Skip to content

Instantly share code, notes, and snippets.

Created October 23, 2019 01:09
What would you like to do?
int main(){
std::ratio<1, 10> r; //1/10
cout << r.num << "/" << r.den <<endl;
//ALl clock frequency is represented by a ratio, we can print the
//ratio using the similar approach.
cout << chrono::system_clock::period::num <<"/" <<chrono::steady_clock::period::den <<endl;
chrono::microseconds mi(2700);//2700 microseconds!
mi.count(); //get the value 2700 here
//2700000 nanoseconds. The coverssion works fine here for we are converting
//low resolution to high resolution
chrono::nanoseconds na = mi;
na.count(); //get the value 2700000 here
//We need to do the cast here if we want to convert high resolution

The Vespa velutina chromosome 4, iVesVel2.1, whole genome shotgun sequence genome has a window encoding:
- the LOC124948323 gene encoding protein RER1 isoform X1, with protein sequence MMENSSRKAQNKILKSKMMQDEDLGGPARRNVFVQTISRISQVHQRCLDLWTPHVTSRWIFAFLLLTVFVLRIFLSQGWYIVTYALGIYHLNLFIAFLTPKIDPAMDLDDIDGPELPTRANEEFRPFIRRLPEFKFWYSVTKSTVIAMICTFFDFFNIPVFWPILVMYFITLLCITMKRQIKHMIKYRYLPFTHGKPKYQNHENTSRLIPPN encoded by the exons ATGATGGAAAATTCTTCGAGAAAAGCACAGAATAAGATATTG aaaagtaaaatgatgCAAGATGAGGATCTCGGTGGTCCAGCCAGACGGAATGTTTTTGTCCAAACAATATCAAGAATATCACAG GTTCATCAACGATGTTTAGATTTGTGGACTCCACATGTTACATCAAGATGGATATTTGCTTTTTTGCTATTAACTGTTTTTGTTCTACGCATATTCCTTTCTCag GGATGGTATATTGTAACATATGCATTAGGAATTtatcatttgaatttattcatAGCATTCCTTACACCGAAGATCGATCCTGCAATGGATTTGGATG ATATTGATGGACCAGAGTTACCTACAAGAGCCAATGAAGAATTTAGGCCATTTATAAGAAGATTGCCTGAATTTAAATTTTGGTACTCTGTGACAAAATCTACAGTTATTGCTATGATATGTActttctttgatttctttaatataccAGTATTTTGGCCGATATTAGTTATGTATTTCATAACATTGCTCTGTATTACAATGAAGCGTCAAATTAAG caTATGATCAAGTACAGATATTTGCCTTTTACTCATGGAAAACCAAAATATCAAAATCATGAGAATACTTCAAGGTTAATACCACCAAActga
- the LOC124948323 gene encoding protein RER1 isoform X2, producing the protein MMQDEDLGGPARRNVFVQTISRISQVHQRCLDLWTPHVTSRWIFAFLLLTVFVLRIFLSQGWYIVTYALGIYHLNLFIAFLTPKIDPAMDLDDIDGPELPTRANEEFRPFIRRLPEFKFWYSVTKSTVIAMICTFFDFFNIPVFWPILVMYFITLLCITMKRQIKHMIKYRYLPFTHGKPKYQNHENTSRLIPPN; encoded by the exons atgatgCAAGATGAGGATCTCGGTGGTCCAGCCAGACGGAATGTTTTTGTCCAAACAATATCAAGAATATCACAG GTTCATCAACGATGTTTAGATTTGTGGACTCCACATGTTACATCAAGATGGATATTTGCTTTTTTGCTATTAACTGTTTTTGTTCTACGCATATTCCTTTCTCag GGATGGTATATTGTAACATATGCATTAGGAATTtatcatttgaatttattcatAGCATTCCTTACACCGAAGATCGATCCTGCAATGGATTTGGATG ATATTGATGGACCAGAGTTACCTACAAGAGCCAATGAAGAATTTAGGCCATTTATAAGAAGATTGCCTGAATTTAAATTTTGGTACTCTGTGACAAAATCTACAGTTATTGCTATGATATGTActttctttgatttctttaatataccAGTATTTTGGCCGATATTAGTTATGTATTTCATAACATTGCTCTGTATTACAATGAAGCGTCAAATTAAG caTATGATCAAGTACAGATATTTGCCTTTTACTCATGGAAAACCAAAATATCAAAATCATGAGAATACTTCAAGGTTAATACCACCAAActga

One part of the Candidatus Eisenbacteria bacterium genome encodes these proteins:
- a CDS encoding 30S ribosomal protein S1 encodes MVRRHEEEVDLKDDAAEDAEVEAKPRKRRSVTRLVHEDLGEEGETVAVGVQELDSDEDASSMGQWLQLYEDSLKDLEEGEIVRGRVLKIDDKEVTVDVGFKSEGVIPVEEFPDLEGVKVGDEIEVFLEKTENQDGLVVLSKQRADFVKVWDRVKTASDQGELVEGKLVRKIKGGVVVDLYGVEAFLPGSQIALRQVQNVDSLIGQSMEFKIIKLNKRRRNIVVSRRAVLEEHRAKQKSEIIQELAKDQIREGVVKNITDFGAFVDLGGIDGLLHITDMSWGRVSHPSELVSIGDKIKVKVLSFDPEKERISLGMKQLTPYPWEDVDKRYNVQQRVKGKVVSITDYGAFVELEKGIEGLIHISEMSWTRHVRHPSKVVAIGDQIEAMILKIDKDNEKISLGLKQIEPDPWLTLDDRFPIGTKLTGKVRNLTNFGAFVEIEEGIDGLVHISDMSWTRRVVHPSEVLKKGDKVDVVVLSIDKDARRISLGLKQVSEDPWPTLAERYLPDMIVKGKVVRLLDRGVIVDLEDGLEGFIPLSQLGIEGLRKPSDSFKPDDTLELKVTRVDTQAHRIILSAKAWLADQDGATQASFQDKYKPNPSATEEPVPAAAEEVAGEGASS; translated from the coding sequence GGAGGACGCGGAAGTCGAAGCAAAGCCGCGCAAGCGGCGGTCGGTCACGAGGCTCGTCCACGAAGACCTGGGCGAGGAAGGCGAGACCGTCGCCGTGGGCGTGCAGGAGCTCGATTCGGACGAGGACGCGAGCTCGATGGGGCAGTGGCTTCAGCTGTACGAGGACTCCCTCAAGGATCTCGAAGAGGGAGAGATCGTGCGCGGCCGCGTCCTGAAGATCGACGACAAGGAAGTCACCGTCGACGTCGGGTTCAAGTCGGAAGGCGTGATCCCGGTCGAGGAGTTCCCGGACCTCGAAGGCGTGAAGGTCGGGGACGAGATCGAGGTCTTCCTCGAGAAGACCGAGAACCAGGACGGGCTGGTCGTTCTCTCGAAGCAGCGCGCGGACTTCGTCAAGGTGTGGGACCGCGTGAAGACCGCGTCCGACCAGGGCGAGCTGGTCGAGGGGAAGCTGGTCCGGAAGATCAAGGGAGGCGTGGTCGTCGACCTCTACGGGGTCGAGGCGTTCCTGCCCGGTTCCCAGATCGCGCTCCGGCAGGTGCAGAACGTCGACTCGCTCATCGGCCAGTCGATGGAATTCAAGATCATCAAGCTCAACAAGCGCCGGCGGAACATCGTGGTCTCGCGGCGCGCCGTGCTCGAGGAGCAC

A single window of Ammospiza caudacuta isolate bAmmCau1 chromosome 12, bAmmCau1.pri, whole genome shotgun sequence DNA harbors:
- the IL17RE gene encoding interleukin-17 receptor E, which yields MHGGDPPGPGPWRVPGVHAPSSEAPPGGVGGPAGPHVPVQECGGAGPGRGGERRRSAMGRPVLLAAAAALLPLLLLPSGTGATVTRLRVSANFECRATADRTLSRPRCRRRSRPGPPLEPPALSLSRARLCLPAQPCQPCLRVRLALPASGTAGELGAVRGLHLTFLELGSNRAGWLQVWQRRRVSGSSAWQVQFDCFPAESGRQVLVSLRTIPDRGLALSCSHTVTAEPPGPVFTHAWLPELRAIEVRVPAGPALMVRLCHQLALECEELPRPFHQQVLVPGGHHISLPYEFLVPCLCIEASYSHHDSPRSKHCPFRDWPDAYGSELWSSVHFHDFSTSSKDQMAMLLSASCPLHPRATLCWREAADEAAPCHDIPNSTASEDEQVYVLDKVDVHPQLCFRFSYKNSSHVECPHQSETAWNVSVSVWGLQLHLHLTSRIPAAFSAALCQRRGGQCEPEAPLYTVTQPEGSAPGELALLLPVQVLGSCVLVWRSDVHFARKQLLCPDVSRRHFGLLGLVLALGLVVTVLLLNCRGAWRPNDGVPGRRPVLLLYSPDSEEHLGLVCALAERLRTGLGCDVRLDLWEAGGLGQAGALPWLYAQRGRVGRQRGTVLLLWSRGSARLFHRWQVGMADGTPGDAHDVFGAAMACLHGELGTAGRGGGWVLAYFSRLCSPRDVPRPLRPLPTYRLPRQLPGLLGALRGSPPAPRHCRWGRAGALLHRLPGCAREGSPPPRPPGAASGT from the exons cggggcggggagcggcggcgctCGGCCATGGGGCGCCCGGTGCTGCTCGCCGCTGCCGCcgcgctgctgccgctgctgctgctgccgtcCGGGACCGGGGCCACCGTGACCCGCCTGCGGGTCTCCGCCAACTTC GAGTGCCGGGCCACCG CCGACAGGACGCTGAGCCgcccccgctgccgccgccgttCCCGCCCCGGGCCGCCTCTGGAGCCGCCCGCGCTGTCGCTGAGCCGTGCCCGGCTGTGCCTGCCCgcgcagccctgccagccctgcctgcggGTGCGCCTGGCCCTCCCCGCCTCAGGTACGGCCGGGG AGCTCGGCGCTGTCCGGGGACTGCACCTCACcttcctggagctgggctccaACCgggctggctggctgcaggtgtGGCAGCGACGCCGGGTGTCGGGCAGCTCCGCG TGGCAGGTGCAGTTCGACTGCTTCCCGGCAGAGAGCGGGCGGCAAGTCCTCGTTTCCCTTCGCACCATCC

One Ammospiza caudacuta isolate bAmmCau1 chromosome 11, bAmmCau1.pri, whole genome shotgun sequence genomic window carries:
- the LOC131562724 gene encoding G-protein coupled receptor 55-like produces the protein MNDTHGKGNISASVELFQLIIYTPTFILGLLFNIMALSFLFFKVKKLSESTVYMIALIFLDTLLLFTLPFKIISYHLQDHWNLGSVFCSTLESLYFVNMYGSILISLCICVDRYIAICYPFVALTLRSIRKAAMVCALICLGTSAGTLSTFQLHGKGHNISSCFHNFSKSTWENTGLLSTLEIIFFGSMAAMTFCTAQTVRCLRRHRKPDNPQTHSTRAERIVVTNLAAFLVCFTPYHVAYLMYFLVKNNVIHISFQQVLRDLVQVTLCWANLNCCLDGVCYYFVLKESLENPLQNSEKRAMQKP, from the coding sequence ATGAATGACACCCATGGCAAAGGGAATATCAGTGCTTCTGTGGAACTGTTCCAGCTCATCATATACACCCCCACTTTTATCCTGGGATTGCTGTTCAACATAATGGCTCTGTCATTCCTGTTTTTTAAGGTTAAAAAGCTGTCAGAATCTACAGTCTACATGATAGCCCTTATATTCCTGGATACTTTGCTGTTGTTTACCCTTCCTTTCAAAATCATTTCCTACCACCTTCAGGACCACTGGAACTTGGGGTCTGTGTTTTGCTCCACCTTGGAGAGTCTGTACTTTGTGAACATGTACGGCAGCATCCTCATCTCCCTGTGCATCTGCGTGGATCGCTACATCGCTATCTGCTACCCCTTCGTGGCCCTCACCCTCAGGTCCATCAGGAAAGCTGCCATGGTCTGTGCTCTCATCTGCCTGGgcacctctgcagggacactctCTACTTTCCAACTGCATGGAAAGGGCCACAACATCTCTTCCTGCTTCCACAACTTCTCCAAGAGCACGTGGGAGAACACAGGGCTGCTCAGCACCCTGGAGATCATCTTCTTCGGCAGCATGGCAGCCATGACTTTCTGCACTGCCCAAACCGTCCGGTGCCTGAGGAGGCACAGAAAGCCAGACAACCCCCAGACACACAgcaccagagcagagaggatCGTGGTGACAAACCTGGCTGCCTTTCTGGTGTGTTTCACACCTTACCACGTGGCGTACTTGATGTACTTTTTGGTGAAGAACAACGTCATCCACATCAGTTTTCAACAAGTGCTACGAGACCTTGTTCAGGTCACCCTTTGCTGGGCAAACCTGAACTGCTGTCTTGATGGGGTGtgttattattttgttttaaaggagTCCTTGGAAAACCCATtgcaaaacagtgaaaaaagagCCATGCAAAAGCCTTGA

//to low resolution. 2 milliseconds, the value is truncated.
chrono::milliseconds mill = chrono::duration_cast<chrono::milliseconds>(mi);
mi = mill + mi; //4700
//Time point//
//current time of system clock
chrono::system_clock::time_point tp = chrono::system_clock::now();
cout << tp.time_since_epoch().count() << endl;
tp = tp + chrono::seconds(2);
cout << tp.time_since_epoch().count() << endl;
//Measure the time span
chrono::steady_clock::time_point start = chrono::steady_clock::now();
cout <<"I am bored!!!" <<endl;
chrono::steady_clock::time_point end = chrono::steady_clock::now();
chrono::steady_clock::duration d = end - start;
if(d == chrono::steady_clock::duration::zero()){
cout << "No time elapsed!" <<endl;
cout << chrono::duration_cast<chrono::microseconds>(d).count() <<endl;
return 0;
Sign up for free to join this conversation on GitHub. Already have an account? Sign in to comment